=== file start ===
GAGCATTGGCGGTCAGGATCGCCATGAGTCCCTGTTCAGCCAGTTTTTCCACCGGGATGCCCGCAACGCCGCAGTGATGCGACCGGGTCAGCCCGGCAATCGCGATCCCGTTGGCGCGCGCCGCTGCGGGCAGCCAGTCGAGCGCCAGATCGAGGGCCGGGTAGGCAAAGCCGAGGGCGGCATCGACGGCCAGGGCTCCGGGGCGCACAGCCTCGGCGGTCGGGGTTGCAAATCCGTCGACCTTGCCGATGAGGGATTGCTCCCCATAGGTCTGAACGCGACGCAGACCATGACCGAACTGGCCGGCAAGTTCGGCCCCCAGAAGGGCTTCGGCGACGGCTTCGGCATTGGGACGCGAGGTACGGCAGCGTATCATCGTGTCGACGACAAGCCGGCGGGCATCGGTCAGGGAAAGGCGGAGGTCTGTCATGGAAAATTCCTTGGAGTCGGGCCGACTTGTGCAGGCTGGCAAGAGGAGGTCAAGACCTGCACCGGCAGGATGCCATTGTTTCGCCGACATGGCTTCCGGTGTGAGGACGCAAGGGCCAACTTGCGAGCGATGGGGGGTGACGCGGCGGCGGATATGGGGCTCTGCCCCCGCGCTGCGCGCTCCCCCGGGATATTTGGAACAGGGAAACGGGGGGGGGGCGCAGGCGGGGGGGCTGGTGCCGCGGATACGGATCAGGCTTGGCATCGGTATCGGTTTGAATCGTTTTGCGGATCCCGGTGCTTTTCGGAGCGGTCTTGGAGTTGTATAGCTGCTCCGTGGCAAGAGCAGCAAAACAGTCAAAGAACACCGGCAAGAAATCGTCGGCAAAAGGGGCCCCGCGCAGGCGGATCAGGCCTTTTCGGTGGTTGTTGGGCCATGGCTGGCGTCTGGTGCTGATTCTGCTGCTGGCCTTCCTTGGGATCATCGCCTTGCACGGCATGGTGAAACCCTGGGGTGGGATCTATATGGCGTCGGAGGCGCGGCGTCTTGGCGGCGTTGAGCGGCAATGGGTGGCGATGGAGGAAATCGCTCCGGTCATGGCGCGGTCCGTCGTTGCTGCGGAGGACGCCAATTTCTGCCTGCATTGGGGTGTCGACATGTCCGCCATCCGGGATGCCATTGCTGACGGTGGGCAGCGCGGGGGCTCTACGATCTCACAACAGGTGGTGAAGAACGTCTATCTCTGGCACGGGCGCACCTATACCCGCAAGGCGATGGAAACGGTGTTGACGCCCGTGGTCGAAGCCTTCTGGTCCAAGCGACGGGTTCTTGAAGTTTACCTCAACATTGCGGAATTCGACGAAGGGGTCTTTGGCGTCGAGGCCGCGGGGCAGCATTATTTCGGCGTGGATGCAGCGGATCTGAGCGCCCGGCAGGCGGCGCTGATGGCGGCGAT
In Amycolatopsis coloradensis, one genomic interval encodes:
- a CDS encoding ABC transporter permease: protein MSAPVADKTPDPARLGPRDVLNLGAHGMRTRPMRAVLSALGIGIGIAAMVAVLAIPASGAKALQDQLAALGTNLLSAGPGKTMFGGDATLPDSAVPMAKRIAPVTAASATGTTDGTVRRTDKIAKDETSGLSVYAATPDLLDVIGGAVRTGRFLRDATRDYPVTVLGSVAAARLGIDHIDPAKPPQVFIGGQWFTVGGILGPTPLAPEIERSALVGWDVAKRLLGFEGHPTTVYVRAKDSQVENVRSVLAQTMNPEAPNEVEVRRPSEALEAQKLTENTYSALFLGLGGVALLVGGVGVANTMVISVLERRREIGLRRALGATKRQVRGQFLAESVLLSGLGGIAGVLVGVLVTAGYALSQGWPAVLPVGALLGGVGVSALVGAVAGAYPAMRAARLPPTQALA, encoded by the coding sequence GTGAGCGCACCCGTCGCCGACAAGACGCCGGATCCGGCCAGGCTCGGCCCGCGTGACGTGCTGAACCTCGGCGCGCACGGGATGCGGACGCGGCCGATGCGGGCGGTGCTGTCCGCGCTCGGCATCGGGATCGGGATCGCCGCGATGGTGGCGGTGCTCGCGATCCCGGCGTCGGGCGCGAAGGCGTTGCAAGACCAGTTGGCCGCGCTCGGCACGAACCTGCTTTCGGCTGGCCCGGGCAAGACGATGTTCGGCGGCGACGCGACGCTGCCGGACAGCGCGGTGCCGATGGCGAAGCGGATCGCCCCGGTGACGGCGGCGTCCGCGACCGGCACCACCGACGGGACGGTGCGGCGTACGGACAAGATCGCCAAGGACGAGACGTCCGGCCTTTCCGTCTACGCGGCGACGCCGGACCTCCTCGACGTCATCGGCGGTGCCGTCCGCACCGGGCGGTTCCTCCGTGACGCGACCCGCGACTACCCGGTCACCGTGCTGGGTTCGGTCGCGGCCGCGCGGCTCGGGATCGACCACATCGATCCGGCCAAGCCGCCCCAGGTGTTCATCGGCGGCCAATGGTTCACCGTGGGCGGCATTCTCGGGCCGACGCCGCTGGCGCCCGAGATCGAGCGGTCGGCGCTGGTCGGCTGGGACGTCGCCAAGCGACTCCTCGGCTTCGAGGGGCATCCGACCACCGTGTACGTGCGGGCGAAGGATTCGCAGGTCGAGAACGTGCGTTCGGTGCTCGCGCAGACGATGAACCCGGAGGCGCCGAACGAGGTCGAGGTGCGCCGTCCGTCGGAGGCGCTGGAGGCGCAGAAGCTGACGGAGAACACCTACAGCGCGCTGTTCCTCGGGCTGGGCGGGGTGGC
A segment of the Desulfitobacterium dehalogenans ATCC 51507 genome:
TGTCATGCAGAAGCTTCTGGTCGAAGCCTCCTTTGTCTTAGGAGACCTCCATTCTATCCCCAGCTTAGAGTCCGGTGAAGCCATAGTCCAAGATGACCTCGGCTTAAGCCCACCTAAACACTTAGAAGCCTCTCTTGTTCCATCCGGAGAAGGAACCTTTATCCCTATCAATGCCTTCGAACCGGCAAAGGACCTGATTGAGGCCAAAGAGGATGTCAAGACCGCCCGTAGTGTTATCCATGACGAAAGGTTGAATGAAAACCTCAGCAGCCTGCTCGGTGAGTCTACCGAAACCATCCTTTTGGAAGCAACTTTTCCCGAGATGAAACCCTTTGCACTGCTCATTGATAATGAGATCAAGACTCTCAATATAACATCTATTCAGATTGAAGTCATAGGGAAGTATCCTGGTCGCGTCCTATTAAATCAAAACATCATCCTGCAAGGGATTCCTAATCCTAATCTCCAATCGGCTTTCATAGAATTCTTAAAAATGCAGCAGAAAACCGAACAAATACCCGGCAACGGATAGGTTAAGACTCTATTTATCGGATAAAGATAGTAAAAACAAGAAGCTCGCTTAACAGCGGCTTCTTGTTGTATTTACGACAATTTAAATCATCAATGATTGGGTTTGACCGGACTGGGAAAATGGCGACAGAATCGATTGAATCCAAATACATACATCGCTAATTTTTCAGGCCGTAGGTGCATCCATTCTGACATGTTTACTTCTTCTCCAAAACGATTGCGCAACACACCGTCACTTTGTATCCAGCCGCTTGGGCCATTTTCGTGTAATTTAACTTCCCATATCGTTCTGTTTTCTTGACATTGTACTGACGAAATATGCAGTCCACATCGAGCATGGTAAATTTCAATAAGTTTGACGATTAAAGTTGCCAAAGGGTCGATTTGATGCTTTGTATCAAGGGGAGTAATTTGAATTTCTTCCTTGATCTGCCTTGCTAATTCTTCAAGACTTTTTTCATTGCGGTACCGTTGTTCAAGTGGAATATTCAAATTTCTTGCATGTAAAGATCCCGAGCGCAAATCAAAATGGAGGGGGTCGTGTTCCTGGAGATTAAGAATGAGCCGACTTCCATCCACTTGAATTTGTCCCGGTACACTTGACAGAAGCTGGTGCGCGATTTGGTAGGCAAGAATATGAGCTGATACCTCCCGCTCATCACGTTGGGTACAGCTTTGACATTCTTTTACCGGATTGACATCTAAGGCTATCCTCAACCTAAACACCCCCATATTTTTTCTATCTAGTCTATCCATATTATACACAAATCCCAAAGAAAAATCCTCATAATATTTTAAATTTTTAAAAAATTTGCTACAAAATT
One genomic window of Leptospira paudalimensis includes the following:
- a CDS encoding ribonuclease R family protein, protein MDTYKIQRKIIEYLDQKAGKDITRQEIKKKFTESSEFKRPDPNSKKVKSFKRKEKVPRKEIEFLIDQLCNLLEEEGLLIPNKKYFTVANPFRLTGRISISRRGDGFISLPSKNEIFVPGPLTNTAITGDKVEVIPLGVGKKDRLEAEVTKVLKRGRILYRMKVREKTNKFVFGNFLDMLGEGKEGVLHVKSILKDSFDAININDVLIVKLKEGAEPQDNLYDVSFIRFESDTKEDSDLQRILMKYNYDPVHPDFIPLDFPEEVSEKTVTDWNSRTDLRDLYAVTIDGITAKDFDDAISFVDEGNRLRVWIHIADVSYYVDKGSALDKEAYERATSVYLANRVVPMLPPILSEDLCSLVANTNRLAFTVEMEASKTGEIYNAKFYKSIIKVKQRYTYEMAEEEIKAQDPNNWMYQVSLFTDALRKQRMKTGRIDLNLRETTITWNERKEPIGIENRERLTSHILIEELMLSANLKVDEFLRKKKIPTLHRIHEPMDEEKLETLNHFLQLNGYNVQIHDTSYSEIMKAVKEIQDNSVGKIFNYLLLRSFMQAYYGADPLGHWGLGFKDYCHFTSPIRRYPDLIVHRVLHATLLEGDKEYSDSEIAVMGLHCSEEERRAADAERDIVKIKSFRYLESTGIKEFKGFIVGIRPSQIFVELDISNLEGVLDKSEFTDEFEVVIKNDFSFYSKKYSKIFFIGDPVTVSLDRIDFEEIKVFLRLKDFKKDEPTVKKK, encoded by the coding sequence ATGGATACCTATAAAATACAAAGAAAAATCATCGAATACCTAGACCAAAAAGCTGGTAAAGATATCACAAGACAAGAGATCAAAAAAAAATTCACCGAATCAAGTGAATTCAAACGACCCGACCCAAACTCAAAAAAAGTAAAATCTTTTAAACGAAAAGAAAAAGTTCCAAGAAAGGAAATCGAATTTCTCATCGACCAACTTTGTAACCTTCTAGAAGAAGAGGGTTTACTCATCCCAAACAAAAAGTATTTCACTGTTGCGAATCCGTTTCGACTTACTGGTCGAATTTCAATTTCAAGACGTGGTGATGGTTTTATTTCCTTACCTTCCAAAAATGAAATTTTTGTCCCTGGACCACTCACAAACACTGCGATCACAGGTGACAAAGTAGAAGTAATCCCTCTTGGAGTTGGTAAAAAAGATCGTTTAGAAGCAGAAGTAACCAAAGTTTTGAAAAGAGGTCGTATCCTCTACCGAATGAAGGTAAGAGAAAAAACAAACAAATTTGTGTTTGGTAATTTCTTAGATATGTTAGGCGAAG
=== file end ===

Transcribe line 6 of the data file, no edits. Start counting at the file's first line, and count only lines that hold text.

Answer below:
One genomic window of Leptospira paudalimensis includes the following: